It is difficult to trace the history of my near three decades of wandering since I earned my first hours of college credit. I certainly did not expect to major in English, as I received my first credits while in the United States Air Force. I picked up a few in physical education, and many in computers, including operation, troubleshooting, networking, and security. Over the years, I took classes that interested me, and occasional Spanish classes to maintain fluency in the language.
I managed to accidentally earn an Associates degree, and I was then courted by several universities, including Missouri Western State University (MWSU). While speaking with a representative from this university I learned about Technical Communication. I came to MWSU to learn how to translate from “geek” to “human”, but I now understand that it is so much more. Technical Communication is a two way street. One must communicate from the highly technical, or highly specialized to the general population, but also be able to be an advocate for the end users when helping shape a document, user interface, or other design features. The works I have selected here show this journey as well as highlight some of the projects and papers I have worked on in the last two years of my long journey.
I have selected a poster project, as it demonstrates an ability to concentrate a vast amount of specialized research into a limited space. This one poster had to convey enough information to elicit interest, and I had prepared myself to answer any probing questions asked of me. This project was one of my first for an English / Technical Communication class, and the research behind it prepared me for many other projects.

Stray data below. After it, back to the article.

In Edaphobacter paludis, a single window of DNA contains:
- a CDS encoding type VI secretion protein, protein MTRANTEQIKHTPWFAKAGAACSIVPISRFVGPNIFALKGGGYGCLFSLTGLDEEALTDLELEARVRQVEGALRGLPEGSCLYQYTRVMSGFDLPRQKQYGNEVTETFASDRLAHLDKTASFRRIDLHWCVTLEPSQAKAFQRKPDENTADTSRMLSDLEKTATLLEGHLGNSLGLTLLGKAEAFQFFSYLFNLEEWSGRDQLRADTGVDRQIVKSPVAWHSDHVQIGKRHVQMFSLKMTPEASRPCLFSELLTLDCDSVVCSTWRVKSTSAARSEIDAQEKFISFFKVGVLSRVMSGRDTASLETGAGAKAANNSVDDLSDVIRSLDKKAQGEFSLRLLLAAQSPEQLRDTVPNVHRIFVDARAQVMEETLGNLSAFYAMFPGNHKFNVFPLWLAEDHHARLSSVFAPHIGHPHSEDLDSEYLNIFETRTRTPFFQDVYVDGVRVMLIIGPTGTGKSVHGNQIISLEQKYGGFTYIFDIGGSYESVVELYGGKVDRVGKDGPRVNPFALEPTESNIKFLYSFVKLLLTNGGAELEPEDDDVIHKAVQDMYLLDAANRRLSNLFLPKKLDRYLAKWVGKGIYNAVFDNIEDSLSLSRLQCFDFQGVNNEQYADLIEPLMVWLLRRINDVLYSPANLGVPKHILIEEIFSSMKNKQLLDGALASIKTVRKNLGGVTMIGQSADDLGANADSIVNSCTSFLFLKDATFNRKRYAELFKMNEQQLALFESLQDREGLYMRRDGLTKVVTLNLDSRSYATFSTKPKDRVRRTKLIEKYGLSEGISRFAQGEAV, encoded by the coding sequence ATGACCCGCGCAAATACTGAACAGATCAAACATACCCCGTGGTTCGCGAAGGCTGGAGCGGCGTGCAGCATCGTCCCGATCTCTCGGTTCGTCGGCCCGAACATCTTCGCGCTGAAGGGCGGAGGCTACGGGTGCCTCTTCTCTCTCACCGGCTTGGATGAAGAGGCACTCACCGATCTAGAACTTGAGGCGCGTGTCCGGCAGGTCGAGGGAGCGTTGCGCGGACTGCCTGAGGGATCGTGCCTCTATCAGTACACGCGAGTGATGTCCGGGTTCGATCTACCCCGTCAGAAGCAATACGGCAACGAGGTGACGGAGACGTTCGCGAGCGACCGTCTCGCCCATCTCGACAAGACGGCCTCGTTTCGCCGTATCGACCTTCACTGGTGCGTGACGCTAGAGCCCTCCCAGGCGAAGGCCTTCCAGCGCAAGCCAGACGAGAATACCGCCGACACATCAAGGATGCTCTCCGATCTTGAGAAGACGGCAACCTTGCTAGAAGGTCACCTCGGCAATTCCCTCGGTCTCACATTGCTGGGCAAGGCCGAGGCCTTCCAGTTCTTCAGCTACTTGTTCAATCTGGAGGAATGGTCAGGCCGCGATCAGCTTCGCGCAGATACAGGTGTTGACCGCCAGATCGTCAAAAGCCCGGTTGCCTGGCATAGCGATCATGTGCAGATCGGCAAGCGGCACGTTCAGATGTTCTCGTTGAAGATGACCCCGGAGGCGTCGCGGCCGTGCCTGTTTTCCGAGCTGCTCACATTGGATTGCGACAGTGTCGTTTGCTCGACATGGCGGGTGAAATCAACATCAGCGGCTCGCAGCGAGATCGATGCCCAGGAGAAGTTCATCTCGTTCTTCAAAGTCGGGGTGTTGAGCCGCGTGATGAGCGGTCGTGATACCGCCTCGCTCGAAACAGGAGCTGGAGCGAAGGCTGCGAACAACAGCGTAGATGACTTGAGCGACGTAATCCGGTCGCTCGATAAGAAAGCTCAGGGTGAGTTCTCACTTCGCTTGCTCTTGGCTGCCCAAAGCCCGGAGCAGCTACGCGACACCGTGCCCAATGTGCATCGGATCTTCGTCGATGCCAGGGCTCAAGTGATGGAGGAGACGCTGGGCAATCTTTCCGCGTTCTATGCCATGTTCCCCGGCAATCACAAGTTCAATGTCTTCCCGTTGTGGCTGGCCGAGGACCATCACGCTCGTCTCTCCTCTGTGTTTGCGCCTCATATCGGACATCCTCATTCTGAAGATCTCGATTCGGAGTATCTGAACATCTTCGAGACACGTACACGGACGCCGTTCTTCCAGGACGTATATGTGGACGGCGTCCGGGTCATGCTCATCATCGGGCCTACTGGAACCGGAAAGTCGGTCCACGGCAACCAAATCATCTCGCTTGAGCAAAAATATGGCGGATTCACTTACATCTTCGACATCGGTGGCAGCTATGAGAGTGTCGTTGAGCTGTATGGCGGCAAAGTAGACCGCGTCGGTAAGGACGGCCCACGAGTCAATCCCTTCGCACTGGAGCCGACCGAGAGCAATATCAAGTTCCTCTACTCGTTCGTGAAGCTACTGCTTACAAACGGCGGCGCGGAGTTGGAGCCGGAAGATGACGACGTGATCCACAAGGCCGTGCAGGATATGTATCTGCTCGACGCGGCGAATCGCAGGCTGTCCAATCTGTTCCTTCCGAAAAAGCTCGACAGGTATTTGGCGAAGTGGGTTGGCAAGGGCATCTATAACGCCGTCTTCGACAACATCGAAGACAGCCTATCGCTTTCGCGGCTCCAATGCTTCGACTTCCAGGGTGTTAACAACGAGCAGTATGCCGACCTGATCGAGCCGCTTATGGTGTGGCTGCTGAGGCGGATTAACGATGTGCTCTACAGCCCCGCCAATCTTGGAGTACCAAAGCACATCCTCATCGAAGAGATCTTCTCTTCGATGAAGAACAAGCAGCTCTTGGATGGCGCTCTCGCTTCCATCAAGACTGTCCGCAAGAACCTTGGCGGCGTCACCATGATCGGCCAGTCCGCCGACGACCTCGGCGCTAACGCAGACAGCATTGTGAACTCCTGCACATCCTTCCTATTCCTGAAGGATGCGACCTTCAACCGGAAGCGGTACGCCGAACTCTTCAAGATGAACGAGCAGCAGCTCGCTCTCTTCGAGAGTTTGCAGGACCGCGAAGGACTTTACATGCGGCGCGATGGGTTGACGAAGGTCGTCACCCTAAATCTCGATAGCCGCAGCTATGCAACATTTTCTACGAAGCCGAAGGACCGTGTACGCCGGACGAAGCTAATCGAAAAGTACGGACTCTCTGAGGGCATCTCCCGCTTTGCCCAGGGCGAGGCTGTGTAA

I also offer a research paper, one that highlights my ability to research a topic deeply, then present my findings in several different media. The topic itself describes much of the information that helped to formulate my current opinion on how to be an effective technical communicator.
One of my favorite projects I was tasked with involved working with a group of graduate students in Italy. It was a real-world scenario for both groups, leveraging their ability to translate languages, and my ability to both localize and globalize translated English for native users of the language. It required collaboration via technical tools, as the two groups were separated by great distances and the concurrent time zone issues inherent in cross-continent communication that we naturally had to overcome. This type of project would have taken months just 30 years ago, but we were able to complete the entire project online in only a few short weeks.
I also want to highlight another project that was a real-world project for a client. We were tasked with creating a step by each help guide for ifixit.com, complete with accompanying photographs to be hosted on their site. We had to create a proposal for the guide, which was then reviewed by ifixit, and if approved, we then created the actual guide. This guide was approved by the ifixit team, and it is still live, helping people today.
I hope that I have demonstrated my knowledge of the skills, concepts and methods for user-centered Technical Communication. As always, if you have questions, requests or desire more demonstrations of my abilities, I welcome any and all inquiries directed toward firstname.lastname@example.org. I look forward to utilizing the new skills I have gained during my studies at Missouri Western State University as well as the technical skills I have gained over the last 30 years of living inside the Matrix.
I thank you for your time. Please feel free to return home, or use the Table of Contents links to the left to visit any of the projects mentioned or to view my current resume.
Jay R. Fude